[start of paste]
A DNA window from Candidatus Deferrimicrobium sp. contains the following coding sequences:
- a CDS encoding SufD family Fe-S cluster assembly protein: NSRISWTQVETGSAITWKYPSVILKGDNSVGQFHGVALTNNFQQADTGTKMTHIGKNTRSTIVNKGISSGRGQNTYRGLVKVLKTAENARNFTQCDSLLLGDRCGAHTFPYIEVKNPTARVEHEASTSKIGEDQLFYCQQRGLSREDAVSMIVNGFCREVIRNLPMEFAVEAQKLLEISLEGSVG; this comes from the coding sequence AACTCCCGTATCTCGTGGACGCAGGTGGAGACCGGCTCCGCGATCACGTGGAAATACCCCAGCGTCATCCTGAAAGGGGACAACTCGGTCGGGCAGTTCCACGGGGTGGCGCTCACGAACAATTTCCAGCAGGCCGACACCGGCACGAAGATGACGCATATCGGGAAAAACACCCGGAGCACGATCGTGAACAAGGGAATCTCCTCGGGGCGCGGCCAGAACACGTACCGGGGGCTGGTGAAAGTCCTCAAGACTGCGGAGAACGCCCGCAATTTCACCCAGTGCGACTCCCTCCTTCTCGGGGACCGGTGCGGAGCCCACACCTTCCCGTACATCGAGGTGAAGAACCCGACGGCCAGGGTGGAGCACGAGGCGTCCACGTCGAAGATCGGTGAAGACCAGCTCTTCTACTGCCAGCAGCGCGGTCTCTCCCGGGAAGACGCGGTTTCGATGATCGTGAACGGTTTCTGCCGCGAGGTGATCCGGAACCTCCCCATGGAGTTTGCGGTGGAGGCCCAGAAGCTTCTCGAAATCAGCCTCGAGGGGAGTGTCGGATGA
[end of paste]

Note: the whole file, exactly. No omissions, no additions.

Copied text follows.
A DNA window from Candidatus Deferrimicrobium sp. contains the following coding sequences:
- a CDS encoding SufD family Fe-S cluster assembly protein: NSRISWTQVETGSAITWKYPSVILKGDNSVGQFHGVALTNNFQQADTGTKMTHIGKNTRSTIVNKGISSGRGQNTYRGLVKVLKTAENARNFTQCDSLLLGDRCGAHTFPYIEVKNPTARVEHEASTSKIGEDQLFYCQQRGLSREDAVSMIVNGFCREVIRNLPMEFAVEAQKLLEISLEGSVG; this comes from the coding sequence AACTCCCGTATCTCGTGGACGCAGGTGGAGACCGGCTCCGCGATCACGTGGAAATACCCCAGCGTCATCCTGAAAGGGGACAACTCGGTCGGGCAGTTCCACGGGGTGGCGCTCACGAACAATTTCCAGCAGGCCGACACCGGCACGAAGATGACGCATATCGGGAAAAACACCCGGAGCACGATCGTGAACAAGGGAATCTCCTCGGGGCGCGGCCAGAACACGTACCGGGGGCTGGTGAAAGTCCTCAAGACTGCGGAGAACGCCCGCAATTTCACCCAGTGCGACTCCCTCCTTCTCGGGGACCGGTGCGGAGCCCACACCTTCCCGTACATCGAGGTGAAGAACCCGACGGCCAGGGTGGAGCACGAGGCGTCCACGTCGAAGATCGGTGAAGACCAGCTCTTCTACTGCCAGCAGCGCGGTCTCTCCCGGGAAGACGCGGTTTCGATGATCGTGAACGGTTTCTGCCGCGAGGTGATCCGGAACCTCCCCATGGAGTTTGCGGTGGAGGCCCAGAAGCTTCTCGAAATCAGCCTCGAGGGGAGTGTCGGATGA